Technical Accountants in High Demand
Accountants with a higher level of understanding of reporting standards and technical issues are in increasing demand, according to recruitment consultancy Badenoch & Clark.
Peter Howarth, operations director for Accounting & Finance at the firm, said audit managers are finding themselves in demand for senior reporting roles as employers ditch a ‘like for like’ recruitment strategy in favour of higher technical knowledge.
He said businesses were being much more cost conscious and focussed on getting accountants to have wider commercial exposure.
“This is particularly the case in PLCs and larger businesses as they seek to become more robust in their reporting,” Howarth said. “The classic accounting roles, in financial accounting and management accounting, yes they exist but they're so minimal now. The majority of requirements from businesses are really in the financial business, partnering, and commercial arena.”
Howarth explained that the nature of accounting roles had changed significantly.
“Businesses are trying to get genuine value out and commercial benefit from the investment in their finance professionals. We are finding a lot of our clients want to get people who are very highly technically skilled and increasingly we’re seeing accountants coming straight from practice to fill technical, group accounting or statutory reporting roles.”
He explained that was because there are some big reporting changes in the pipeline, particularly in 2014/15 around IFRS.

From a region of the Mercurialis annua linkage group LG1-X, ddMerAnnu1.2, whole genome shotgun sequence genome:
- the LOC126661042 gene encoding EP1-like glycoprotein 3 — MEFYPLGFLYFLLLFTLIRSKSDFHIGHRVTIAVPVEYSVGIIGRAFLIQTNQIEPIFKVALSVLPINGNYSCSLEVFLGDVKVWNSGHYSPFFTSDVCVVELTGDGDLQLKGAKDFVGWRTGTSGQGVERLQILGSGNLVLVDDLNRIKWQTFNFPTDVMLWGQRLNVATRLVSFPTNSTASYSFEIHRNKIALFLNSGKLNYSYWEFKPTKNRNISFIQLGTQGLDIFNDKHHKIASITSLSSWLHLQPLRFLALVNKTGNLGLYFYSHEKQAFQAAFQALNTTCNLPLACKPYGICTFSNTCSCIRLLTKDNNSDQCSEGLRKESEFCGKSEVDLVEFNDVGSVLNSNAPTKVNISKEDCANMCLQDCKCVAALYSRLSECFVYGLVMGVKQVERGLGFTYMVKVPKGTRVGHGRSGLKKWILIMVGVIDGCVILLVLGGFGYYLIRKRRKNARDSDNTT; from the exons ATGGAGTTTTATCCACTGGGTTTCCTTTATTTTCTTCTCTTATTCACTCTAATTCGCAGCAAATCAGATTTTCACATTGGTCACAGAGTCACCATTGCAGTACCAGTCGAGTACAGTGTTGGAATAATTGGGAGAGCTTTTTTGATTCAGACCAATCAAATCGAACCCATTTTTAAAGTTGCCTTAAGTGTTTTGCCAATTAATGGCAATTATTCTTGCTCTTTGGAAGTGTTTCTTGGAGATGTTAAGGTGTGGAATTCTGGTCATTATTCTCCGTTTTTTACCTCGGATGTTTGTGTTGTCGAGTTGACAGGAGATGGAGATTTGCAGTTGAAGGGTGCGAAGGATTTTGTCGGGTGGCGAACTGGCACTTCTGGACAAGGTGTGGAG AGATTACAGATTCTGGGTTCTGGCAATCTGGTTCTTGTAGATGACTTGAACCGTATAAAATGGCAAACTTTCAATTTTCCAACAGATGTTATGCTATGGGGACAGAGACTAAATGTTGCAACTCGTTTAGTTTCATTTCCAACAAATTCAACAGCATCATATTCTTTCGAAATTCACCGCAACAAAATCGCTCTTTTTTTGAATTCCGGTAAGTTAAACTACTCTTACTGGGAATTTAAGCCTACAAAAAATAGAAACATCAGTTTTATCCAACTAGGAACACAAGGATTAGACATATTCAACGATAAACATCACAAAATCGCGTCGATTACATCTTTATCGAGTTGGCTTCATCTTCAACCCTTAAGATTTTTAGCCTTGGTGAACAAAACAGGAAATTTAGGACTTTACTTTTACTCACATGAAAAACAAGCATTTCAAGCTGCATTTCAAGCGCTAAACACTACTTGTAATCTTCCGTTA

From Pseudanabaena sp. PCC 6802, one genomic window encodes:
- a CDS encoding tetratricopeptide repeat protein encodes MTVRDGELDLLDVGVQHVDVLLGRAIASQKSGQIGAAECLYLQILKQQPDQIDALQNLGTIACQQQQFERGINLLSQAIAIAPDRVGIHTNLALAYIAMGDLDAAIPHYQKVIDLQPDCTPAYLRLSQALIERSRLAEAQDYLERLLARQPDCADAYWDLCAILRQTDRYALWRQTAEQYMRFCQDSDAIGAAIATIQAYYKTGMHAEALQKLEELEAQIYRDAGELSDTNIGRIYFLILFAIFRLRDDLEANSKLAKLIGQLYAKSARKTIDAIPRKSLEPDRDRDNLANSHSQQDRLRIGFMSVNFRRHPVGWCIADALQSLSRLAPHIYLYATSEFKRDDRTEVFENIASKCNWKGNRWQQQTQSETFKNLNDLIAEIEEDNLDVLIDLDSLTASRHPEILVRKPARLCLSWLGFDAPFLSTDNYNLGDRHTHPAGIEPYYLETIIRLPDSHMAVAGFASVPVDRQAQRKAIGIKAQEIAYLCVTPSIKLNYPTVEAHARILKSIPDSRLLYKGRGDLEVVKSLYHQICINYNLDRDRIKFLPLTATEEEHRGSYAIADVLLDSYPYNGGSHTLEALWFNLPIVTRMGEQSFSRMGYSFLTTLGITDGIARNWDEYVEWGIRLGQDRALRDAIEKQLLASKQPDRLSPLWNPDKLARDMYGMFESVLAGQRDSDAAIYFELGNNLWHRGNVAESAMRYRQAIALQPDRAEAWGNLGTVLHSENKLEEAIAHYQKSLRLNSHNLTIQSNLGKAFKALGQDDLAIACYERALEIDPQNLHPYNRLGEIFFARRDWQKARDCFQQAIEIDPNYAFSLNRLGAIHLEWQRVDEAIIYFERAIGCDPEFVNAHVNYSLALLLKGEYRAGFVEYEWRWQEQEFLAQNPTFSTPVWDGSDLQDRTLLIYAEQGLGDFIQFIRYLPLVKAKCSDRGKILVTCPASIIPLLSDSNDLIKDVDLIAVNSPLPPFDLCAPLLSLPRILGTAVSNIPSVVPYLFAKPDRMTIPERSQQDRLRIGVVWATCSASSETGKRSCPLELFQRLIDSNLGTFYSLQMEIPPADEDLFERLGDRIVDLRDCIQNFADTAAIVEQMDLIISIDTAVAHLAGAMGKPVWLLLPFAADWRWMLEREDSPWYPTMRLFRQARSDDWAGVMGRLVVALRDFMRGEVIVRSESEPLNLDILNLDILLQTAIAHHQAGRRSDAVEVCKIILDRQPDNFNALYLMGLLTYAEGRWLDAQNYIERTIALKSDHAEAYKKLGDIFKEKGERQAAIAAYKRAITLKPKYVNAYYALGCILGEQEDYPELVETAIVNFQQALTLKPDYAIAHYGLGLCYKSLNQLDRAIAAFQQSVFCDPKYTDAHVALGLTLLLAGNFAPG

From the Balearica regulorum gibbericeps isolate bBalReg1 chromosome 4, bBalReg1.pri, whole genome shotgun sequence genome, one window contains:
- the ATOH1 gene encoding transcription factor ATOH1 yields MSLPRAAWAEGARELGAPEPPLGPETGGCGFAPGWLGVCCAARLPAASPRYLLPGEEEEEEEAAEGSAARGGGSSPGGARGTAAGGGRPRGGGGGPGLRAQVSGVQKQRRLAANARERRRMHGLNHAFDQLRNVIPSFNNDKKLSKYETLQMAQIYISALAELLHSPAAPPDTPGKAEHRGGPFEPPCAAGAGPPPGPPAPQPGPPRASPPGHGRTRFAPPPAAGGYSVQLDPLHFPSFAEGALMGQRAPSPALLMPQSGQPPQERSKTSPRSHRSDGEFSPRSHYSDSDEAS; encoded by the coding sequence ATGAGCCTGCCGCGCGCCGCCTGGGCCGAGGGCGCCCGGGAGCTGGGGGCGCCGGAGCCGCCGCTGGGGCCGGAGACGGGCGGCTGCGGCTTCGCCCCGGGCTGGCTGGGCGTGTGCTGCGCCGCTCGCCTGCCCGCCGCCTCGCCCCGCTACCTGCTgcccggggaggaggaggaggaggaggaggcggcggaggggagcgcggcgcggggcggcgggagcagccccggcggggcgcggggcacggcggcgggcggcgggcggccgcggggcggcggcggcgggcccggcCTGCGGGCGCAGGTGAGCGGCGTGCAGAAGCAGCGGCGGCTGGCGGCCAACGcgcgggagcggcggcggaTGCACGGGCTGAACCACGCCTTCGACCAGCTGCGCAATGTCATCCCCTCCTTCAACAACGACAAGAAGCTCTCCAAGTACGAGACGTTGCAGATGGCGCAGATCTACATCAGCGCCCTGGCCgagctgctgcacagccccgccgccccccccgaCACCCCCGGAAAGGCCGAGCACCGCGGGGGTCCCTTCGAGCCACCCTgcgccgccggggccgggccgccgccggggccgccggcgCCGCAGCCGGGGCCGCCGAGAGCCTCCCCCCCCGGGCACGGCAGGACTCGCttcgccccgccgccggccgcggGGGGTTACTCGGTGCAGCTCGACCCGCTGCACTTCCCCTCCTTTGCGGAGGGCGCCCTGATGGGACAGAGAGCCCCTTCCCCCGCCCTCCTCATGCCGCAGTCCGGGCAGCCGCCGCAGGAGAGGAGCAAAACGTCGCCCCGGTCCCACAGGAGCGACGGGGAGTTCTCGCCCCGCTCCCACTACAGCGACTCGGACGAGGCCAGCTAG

“Some customers are looking forward and thinking about how they can get some of the technical knowledge in-house to deal with those changes. They can get it in-house now or pay a lot to get it externally later,” he said.
Talking to AccountingWEB about the wider recruiting trends in the profession, Howarth added that there were positive signs on the back of recent economic news, but this was tempered by caution.
“What we are seeing in the finance recruitment field are some positive signs and indicators on the back of the ONS forecasts on employment and other economic indicators. But really this is very much coloured by caution because of what has happened over the last four or five years.
“So while everyone is overall more positive about the economic indicators, there's still a note of caution in the finance community.”
Other trends from the firm’s ‘talent spotlight’ research include higher demand in the high-tech manufacturing arenas, in line with the economy, and a shift in the demand profile from being historically fully qualified accountants to people coming up who may be part-qualified.
“They're looking for people they can pay a little less to in terms of salary, and also someone they can develop,” he explained. “Lean manufacturing experience has become increasingly valuable as manufacturers target senior and part qualified accountants as part of their growth strategies.”
In addition, over the last 12 months Howarth said there had been a significant shift in the way businesses appoint new recruits.
Job postings in the temporary market have declined by 30% year-on-year, and there's been a comparable increase in the number of fixed-term contract vacancies.
Howarth explained that there was a practical cost implication for opting for less flexible fixed-term contracts. However the primary reason was that many businesses are still confused by agency worker regulations.
“A lot of clients are feeling the burden of the extra administration around temporary workers,” Howarth said.
What are your observations about the accounting recruitment market in recent months?
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